If I sold guns, my livelihood would depend on whether a candidate preferred war or peace. I can see why defense contractors are so invested in elections. Only about 53% of Americans voted in the 2012 presidential election; clearly half of the country didn’t feel that their livelihood depended on that election. Coincidentally, roughly half of the country earns less than $50,000 annually, according to American Community Survey data. Ask any of those under $50,000 earners how their most pressing day-to-day issue is being directly confronted in this election and they couldn’t tell you. But they aren’t stupid. Research by Dr. Thomas Hayes shows the voting record of Senators–of both parties–consistently align with the opinions of their wealthy constituents while the opinions of lower-class constituents never appear to influence their voting behavior. The average person is but an afterthought in politics so how much investment and enthusiasm are they supposed to have leading up to elections?

The average person’s reality just isn’t what the political system responds to and that’s not simply opinion, as Dr. Hayes’ research suggests. Relatively speaking, not many people are wealthy; thus elections have become a competition between political parties to create enthusiasm among ordinary people over the crumbs offered them from the political debate table. Pundits scream about how important these elections are and they are not wrong. Not at all. The choice between a healthcare plan which moderately improves access but not necessarily cost or a drug policy that is a bit less punitive versus one that is not can make people’s lives a little better or worse. Even so, the average American doesn’t have a vote that will change their world in the way that war impacts the defense contractor or a regulatory shift on Wall Street impacts a hedge fund manager. There is a difference between a direct hit and being grazed by a bullet. Both matter but they aren’t quite the same.

There are a number of issues which our vote impacts and collectively, they truly shape the day-to-day life of every American. But the collection of “important” but often tangential concerns simply don’t fire up the average voter and yes, this leaves the door open for someone like Donald Trump to speak to people’s pain and fears. To be clear, Trump is dangerous and we must stop him. Still, we should stop pretending that average people have some cherished ballot that can unlock ultimate freedom and prosperity. The evidence simply isn’t there. Every election features a host of issues that could make things marginally better but that won’t ever excite people quite like having a vote that would actually make them wealthy or more wealthy. That is precisely the choice elites have when they vote but expecting people to be that enthusiastic void of similar options is fantasy.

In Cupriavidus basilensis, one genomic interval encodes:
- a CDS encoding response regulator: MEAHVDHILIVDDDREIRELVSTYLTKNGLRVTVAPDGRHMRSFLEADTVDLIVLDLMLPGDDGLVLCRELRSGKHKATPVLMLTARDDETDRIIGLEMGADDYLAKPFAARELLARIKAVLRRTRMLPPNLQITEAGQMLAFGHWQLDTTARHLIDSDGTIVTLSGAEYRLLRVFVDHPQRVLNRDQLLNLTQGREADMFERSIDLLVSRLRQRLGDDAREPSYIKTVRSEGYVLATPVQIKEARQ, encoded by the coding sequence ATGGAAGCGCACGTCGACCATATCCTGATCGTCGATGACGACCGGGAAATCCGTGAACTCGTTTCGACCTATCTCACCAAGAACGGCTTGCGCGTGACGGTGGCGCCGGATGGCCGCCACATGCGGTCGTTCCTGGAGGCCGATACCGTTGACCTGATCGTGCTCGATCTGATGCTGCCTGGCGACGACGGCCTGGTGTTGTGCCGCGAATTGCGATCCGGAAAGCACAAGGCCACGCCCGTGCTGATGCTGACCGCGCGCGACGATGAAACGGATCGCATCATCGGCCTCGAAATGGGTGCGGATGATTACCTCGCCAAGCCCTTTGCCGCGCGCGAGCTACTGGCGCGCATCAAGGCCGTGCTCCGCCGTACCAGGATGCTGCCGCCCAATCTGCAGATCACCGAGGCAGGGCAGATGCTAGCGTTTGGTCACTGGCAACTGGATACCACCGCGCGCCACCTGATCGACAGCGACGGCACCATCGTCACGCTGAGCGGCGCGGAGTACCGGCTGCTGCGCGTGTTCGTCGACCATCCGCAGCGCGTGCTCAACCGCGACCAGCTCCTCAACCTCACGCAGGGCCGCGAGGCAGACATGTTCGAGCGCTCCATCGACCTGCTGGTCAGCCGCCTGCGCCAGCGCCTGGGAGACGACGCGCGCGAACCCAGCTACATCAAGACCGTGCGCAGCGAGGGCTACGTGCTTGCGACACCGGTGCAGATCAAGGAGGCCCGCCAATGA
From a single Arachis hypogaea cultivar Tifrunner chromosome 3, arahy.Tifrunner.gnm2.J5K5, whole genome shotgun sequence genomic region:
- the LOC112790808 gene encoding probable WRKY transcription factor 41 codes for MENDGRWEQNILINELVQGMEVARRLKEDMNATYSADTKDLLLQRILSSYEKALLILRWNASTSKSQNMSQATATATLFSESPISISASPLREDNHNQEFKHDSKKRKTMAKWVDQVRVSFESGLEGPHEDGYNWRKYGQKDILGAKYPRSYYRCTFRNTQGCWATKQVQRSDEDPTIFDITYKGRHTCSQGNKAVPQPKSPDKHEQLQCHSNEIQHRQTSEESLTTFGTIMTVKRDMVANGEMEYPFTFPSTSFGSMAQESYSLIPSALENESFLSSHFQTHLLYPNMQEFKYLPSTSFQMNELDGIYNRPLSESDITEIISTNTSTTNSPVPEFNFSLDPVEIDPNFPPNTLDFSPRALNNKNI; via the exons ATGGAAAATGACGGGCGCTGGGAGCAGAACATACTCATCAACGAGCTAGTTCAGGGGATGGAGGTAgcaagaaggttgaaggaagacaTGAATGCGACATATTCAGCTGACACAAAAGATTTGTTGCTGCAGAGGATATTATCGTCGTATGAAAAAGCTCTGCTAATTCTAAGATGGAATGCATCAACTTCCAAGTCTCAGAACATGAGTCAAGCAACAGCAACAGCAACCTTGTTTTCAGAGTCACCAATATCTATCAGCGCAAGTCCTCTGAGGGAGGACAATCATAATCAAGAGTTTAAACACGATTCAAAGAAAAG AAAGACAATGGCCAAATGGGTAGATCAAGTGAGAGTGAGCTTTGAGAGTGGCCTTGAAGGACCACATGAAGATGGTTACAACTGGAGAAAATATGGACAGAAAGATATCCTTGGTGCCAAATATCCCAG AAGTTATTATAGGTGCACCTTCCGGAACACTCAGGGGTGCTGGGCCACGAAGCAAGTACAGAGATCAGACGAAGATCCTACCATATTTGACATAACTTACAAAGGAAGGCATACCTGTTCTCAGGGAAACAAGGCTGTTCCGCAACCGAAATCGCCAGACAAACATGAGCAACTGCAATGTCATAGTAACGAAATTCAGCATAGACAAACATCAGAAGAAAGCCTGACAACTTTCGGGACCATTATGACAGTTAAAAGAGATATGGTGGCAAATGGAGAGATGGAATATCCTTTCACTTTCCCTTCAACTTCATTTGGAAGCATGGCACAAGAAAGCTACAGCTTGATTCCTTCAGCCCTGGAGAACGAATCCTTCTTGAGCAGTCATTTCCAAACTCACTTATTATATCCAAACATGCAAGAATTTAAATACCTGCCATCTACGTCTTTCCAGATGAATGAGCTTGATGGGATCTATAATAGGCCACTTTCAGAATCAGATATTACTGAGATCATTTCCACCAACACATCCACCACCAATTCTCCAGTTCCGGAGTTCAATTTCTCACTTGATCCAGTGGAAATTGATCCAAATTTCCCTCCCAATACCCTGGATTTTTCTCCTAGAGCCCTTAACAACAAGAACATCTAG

Presidential, senatorial and congressional elections are the playground of the wealthy. It takes millions to run for any of those seats, let’s just be honest. It is hard for people to feel invested when they are not the donors being courted and when their representatives aren’t (empirically) responsive to their opinions. The solution? Everyday people–and especially black folks– should build their own political playgrounds. Members of every local chapter of the NAACP, Urban League, greek organization and church should get together, identify the smallest elected office in their area and make a game of electing a candidate to it. City council, school board and state legislature seats can literally be won with hundreds of votes and not much money. The point is, when people feel that they can make a difference, are invested and see outcomes, apathy fades. Vote to stop insanity in this election but after November 8th, let’s all get together and start building our own playgrounds. That’s how we will begin to see a real political revolution–from the bottom up, not the top down.


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1 comment

Eric Williams

I totally agree!

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